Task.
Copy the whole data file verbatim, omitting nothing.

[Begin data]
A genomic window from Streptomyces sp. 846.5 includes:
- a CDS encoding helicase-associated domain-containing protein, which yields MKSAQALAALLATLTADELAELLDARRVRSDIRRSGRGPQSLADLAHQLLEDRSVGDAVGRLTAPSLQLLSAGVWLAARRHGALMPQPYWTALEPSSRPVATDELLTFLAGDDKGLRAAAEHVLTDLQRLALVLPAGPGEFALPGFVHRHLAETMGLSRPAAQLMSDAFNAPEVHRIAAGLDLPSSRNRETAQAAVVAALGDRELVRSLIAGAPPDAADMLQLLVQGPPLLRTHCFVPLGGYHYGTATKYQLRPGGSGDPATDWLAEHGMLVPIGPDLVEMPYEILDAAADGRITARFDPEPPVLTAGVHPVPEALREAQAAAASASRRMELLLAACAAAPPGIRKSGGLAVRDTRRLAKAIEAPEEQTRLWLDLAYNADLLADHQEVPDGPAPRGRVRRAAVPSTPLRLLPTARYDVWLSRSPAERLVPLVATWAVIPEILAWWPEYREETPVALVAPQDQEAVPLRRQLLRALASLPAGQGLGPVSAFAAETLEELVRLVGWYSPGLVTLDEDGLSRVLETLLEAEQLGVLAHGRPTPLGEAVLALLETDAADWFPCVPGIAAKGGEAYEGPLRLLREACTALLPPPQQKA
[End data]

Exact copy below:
A genomic window from Streptomyces sp. 846.5 includes:
- a CDS encoding helicase-associated domain-containing protein, which yields MKSAQALAALLATLTADELAELLDARRVRSDIRRSGRGPQSLADLAHQLLEDRSVGDAVGRLTAPSLQLLSAGVWLAARRHGALMPQPYWTALEPSSRPVATDELLTFLAGDDKGLRAAAEHVLTDLQRLALVLPAGPGEFALPGFVHRHLAETMGLSRPAAQLMSDAFNAPEVHRIAAGLDLPSSRNRETAQAAVVAALGDRELVRSLIAGAPPDAADMLQLLVQGPPLLRTHCFVPLGGYHYGTATKYQLRPGGSGDPATDWLAEHGMLVPIGPDLVEMPYEILDAAADGRITARFDPEPPVLTAGVHPVPEALREAQAAAASASRRMELLLAACAAAPPGIRKSGGLAVRDTRRLAKAIEAPEEQTRLWLDLAYNADLLADHQEVPDGPAPRGRVRRAAVPSTPLRLLPTARYDVWLSRSPAERLVPLVATWAVIPEILAWWPEYREETPVALVAPQDQEAVPLRRQLLRALASLPAGQGLGPVSAFAAETLEELVRLVGWYSPGLVTLDEDGLSRVLETLLEAEQLGVLAHGRPTPLGEAVLALLETDAADWFPCVPGIAAKGGEAYEGPLRLLREACTALLPPPQQKA